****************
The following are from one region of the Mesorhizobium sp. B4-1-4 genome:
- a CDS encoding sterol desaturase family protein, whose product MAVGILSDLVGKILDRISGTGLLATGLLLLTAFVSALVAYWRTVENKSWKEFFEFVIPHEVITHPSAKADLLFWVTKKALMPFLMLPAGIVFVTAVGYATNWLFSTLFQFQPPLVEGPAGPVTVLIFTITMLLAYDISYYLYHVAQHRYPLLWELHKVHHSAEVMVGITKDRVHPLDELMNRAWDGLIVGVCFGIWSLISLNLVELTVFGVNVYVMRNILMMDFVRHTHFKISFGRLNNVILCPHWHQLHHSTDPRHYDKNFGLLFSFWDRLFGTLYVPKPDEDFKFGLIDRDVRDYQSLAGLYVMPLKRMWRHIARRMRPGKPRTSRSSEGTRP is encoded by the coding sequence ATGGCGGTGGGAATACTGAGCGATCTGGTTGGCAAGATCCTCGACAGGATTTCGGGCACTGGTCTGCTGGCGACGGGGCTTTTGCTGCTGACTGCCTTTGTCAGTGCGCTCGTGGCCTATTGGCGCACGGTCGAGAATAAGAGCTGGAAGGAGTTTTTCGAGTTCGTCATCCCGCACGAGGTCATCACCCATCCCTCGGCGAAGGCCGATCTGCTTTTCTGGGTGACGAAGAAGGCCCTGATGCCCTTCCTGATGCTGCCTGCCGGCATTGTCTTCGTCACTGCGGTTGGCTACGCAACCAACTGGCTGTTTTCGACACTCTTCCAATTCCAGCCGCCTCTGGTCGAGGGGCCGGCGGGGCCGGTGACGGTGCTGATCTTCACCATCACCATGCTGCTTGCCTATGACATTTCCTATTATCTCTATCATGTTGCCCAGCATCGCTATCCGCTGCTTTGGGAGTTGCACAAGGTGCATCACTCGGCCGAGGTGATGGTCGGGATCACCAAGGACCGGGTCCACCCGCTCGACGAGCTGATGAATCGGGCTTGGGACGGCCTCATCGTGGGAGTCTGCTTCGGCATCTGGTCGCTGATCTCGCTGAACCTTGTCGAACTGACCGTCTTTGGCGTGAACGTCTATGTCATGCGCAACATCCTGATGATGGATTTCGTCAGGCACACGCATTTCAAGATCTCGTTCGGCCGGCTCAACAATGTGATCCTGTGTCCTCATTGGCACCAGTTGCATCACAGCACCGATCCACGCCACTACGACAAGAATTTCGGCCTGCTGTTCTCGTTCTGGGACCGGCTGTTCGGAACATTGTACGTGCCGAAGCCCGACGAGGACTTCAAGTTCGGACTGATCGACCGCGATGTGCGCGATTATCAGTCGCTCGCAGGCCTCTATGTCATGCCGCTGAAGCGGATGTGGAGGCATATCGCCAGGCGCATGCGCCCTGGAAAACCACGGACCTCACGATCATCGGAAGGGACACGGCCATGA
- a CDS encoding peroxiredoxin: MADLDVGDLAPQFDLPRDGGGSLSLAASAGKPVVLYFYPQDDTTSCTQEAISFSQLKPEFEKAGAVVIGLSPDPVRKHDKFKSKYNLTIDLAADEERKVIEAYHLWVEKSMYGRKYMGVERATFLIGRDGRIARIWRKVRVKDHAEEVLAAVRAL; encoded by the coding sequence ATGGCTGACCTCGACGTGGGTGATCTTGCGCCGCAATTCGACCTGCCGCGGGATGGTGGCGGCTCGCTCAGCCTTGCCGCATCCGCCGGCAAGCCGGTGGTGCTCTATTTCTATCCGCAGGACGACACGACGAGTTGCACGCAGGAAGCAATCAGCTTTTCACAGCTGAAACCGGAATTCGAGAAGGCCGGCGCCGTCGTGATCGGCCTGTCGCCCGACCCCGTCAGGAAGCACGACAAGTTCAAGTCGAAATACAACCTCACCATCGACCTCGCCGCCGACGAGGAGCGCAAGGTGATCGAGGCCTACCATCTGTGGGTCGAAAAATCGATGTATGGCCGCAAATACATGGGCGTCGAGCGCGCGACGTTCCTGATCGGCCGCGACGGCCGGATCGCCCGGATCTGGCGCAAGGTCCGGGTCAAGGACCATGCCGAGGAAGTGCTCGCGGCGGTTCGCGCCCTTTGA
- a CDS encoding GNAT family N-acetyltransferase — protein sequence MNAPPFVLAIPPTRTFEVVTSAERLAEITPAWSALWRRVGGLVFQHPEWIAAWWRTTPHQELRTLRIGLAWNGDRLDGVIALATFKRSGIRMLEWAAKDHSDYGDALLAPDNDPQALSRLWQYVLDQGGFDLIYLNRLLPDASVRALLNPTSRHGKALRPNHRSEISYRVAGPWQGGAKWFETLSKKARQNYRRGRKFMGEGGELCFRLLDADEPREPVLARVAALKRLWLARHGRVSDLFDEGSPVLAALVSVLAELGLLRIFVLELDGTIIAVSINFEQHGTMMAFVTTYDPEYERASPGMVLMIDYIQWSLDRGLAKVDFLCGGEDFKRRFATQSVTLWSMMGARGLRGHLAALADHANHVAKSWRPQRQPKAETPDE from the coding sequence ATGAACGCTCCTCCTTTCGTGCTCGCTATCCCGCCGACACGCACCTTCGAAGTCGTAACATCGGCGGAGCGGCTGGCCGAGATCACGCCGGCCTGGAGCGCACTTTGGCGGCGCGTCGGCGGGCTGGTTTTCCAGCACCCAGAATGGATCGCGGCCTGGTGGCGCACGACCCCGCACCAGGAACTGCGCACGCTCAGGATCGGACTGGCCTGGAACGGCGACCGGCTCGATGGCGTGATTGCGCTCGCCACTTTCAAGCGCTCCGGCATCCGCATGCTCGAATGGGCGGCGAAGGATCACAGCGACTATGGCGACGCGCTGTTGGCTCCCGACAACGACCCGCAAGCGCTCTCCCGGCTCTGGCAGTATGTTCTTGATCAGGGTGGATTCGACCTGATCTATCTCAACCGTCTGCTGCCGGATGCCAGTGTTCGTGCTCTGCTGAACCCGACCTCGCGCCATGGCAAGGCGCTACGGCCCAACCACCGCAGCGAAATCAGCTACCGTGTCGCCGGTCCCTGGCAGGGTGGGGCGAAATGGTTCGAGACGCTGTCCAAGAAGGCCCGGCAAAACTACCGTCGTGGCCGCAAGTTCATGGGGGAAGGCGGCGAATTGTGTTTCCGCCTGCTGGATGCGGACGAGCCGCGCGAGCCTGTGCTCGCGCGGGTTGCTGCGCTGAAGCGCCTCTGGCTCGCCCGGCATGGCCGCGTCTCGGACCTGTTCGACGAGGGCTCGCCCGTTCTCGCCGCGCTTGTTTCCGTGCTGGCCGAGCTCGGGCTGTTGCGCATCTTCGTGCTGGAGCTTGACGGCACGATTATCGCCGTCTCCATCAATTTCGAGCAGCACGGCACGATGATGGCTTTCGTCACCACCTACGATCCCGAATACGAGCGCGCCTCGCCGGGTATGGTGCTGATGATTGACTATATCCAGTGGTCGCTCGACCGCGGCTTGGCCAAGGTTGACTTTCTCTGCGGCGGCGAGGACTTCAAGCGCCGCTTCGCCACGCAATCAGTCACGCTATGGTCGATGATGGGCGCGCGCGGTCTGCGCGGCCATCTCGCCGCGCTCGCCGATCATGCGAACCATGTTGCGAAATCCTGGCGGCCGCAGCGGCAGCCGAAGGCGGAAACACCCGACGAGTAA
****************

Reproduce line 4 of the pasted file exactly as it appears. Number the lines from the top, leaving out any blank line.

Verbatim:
- a CDS encoding GNAT family N-acetyltransferase — protein sequence MNAPPFVLAIPPTRTFEVVTSAERLAEITPAWSALWRRVGGLVFQHPEWIAAWWRTTPHQELRTLRIGLAWNGDRLDGVIALATFKRSGIRMLEWAAKDHSDYGDALLAPDNDPQALSRLWQYVLDQGGFDLIYLNRLLPDASVRALLNPTSRHGKALRPNHRSEISYRVAGPWQGGAKWFETLSKKARQNYRRGRKFMGEGGELCFRLLDADEPREPVLARVAALKRLWLARHGRVSDLFDEGSPVLAALVSVLAELGLLRIFVLELDGTIIAVSINFEQHGTMMAFVTTYDPEYERASPGMVLMIDYIQWSLDRGLAKVDFLCGGEDFKRRFATQSVTLWSMMGARGLRGHLAALADHANHVAKSWRPQRQPKAETPDE from the coding sequence ATGAACGCTCCTCCTTTCGTGCTCGCTATCCCGCCGACACGCACCTTCGAAGTCGTAACATCGGCGGAGCGGCTGGCCGAGATCACGCCGGCCTGGAGCGCACTTTGGCGGCGCGTCGGCGGGCTGGTTTTCCAGCACCCAGAATGGATCGCGGCCTGGTGGCGCACGACCCCGCACCAGGAACTGCGCACGCTCAGGATCGGACTGGCCTGGAACGGCGACCGGCTCGATGGCGTGATTGCGCTCGCCACTTTCAAGCGCTCCGGCATCCGCATGCTCGAATGGGCGGCGAAGGATCACAGCGACTATGGCGACGCGCTGTTGGCTCCCGACAACGACCCGCAAGCGCTCTCCCGGCTCTGGCAGTATGTTCTTGATCAGGGTGGATTCGACCTGATCTATCTCAACCGTCTGCTGCCGGATGCCAGTGTTCGTGCTCTGCTGAACCCGACCTCGCGCCATGGCAAGGCGCTACGGCCCAACCACCGCAGCGAAATCAGCTACCGTGTCGCCGGTCCCTGGCAGGGTGGGGCGAAATGGTTCGAGACGCTGTCCAAGAAGGCCCGGCAAAACTACCGTCGTGGCCGCAAGTTCATGGGGGAAGGCGGCGAATTGTGTTTCCGCCTGCTGGATGCGGACGAGCCGCGCGAGCCTGTGCTCGCGCGGGTTGCTGCGCTGAAGCGCCTCTGGCTCGCCCGGCATGGCCGCGTCTCGGACCTGTTCGACGAGGGCTCGCCCGTTCTCGCCGCGCTTGTTTCCGTGCTGGCCGAGCTCGGGCTGTTGCGCATCTTCGTGCTGGAGCTTGACGGCACGATTATCGCCGTCTCCATCAATTTCGAGCAGCACGGCACGATGATGGCTTTCGTCACCACCTACGATCCCGAATACGAGCGCGCCTCGCCGGGTATGGTGCTGATGATTGACTATATCCAGTGGTCGCTCGACCGCGGCTTGGCCAAGGTTGACTTTCTCTGCGGCGGCGAGGACTTCAAGCGCCGCTTCGCCACGCAATCAGTCACGCTATGGTCGATGATGGGCGCGCGCGGTCTGCGCGGCCATCTCGCCGCGCTCGCCGATCATGCGAACCATGTTGCGAAATCCTGGCGGCCGCAGCGGCAGCCGAAGGCGGAAACACCCGACGAGTAA